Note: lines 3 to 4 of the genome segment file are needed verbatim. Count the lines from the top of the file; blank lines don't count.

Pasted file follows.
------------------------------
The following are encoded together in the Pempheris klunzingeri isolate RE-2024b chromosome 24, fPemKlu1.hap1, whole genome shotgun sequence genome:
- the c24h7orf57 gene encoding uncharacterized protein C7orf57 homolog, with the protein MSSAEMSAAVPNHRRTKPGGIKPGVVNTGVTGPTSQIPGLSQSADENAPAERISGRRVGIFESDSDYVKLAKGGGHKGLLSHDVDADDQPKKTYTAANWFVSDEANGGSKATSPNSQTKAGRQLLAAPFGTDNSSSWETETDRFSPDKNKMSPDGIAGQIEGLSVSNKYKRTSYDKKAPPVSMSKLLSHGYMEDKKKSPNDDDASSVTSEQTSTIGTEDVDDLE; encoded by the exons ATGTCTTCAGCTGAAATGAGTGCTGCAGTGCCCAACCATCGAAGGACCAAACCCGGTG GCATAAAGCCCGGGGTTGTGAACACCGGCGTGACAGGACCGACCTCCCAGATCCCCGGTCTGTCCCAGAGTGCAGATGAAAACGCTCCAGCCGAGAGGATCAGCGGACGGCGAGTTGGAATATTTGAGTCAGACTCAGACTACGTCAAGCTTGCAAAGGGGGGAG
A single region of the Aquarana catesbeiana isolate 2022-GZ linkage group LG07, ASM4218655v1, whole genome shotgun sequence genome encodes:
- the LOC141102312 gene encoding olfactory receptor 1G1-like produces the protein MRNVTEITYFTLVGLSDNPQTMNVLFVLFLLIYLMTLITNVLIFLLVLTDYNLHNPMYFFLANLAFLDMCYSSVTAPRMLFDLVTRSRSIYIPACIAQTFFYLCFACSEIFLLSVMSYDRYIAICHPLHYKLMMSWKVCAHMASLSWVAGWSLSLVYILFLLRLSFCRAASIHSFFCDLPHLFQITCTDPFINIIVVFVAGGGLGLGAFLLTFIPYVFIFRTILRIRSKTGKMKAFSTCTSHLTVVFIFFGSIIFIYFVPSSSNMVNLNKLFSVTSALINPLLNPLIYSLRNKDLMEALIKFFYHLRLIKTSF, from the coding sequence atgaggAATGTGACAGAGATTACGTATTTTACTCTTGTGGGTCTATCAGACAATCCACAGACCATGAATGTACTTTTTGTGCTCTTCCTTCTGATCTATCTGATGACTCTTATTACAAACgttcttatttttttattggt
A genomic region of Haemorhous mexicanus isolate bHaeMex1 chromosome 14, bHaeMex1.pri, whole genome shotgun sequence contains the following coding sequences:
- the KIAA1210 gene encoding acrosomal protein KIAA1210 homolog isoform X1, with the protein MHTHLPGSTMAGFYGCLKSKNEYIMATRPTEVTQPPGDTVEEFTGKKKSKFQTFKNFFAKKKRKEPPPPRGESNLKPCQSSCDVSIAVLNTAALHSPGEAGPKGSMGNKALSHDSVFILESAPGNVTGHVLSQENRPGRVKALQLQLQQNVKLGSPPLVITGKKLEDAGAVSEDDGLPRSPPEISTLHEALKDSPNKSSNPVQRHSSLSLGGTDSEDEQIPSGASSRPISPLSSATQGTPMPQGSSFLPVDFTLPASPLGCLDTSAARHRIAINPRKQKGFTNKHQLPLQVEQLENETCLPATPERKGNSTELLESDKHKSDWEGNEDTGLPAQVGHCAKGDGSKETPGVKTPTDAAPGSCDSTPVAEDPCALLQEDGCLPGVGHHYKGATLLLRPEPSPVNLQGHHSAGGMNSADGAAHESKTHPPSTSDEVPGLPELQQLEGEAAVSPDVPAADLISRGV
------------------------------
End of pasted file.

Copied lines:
A single region of the Aquarana catesbeiana isolate 2022-GZ linkage group LG07, ASM4218655v1, whole genome shotgun sequence genome encodes:
- the LOC141102312 gene encoding olfactory receptor 1G1-like produces the protein MRNVTEITYFTLVGLSDNPQTMNVLFVLFLLIYLMTLITNVLIFLLVLTDYNLHNPMYFFLANLAFLDMCYSSVTAPRMLFDLVTRSRSIYIPACIAQTFFYLCFACSEIFLLSVMSYDRYIAICHPLHYKLMMSWKVCAHMASLSWVAGWSLSLVYILFLLRLSFCRAASIHSFFCDLPHLFQITCTDPFINIIVVFVAGGGLGLGAFLLTFIPYVFIFRTILRIRSKTGKMKAFSTCTSHLTVVFIFFGSIIFIYFVPSSSNMVNLNKLFSVTSALINPLLNPLIYSLRNKDLMEALIKFFYHLRLIKTSF, from the coding sequence atgaggAATGTGACAGAGATTACGTATTTTACTCTTGTGGGTCTATCAGACAATCCACAGACCATGAATGTACTTTTTGTGCTCTTCCTTCTGATCTATCTGATGACTCTTATTACAAACgttcttatttttttattggt